Niagara Gazette — Then, in an instant, Baron had barrelled back up the court and dropped in what appeared to be the winning basket. Jordan went to the bench to relieve his cramping legs while the Canisius players celebrated with the crowd. Mihalich looked at the scorer’s table, and was told the shot beat the buzzer.
Before you knew it, Jordan was being bear-hugged by Mihalich in the middle of the floor, and the small slice of purple-wearing fans in the stands were ecstatic over the sudden turn of events.
Billy Baron, a rookie in this 106-year-old rivalry, was stunned.
“I kind of blacked out,” the junior transfer from Rhode Island said. “I can’t explain the feeling. It was a high to the ultimate low. You see them celebrate on your home court, it takes everything out of you. It absolutely drains you.”
But Baron acknowledged that the Griffs lost the game before the final buzzer. They shot 38.5 percent from the field and earned only eight free throws at home. Their 12 turnovers turned into 19 Niagara points, and despite having a size advantage, they were outscored 34-24 in the paint.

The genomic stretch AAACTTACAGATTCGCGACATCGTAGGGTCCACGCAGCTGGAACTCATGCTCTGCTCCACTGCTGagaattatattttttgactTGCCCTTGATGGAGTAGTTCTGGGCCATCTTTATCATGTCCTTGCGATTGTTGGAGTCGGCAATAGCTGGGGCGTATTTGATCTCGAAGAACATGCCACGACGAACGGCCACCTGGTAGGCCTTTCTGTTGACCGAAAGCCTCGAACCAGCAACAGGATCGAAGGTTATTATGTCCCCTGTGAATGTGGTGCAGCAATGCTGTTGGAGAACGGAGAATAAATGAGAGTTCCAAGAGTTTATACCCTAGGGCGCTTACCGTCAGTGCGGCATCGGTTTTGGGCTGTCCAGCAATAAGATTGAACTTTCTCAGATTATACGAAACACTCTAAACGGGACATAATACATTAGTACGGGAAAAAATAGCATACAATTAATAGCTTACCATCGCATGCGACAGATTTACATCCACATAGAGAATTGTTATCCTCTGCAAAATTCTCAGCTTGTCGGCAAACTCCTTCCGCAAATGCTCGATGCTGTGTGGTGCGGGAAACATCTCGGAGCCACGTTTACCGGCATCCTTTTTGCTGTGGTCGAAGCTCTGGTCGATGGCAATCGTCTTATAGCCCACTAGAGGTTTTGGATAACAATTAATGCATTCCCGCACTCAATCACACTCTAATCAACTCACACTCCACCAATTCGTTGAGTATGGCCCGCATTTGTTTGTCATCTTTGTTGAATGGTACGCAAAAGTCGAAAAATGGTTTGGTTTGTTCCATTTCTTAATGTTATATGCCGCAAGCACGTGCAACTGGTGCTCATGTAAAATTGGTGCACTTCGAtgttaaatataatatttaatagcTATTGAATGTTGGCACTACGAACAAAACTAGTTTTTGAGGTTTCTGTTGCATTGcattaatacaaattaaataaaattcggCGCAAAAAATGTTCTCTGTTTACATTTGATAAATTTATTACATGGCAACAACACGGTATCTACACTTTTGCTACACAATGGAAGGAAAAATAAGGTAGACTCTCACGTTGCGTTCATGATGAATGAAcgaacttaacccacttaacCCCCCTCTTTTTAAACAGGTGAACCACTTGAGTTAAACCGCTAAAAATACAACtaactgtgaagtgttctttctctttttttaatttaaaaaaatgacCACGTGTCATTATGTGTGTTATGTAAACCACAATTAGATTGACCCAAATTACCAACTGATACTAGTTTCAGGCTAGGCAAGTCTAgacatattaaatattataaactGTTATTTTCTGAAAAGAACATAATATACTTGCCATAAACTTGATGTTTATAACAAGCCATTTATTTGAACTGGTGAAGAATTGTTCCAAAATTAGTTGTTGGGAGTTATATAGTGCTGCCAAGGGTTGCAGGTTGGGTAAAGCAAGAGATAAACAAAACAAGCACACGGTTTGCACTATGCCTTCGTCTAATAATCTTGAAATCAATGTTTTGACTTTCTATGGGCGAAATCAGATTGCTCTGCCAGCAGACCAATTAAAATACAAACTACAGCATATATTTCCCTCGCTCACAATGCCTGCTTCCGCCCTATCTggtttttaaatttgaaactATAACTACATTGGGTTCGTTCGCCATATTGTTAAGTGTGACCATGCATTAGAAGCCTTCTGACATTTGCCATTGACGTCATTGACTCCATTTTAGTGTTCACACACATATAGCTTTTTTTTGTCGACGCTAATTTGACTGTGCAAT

“The toughest team won this game,” said Chris Manhertz, who had 17 points and 15 rebounds and was “the toughest guy on the floor,” according to Mihalich.
Antoine Mason added 14 points for Niagara, matching the output from Canisius’ Issac Sosa. Green had nine points, same as Baron, but also chipped in eight assists (two more than his counterpart), five steals and five rebounds.
Niagara now plays five of its final eight MAAC games at home, but that doesn’t mean the schedule gets any easier. On Thursday, second-place Iona (14-7, 8-2), the lone team to beat Niagara this year, visits the Gallagher Center, and third-place Loyola (15-7, 7-3) is on deck for Saturday.
Canisius comes to the Gallagher Center on Feb. 9.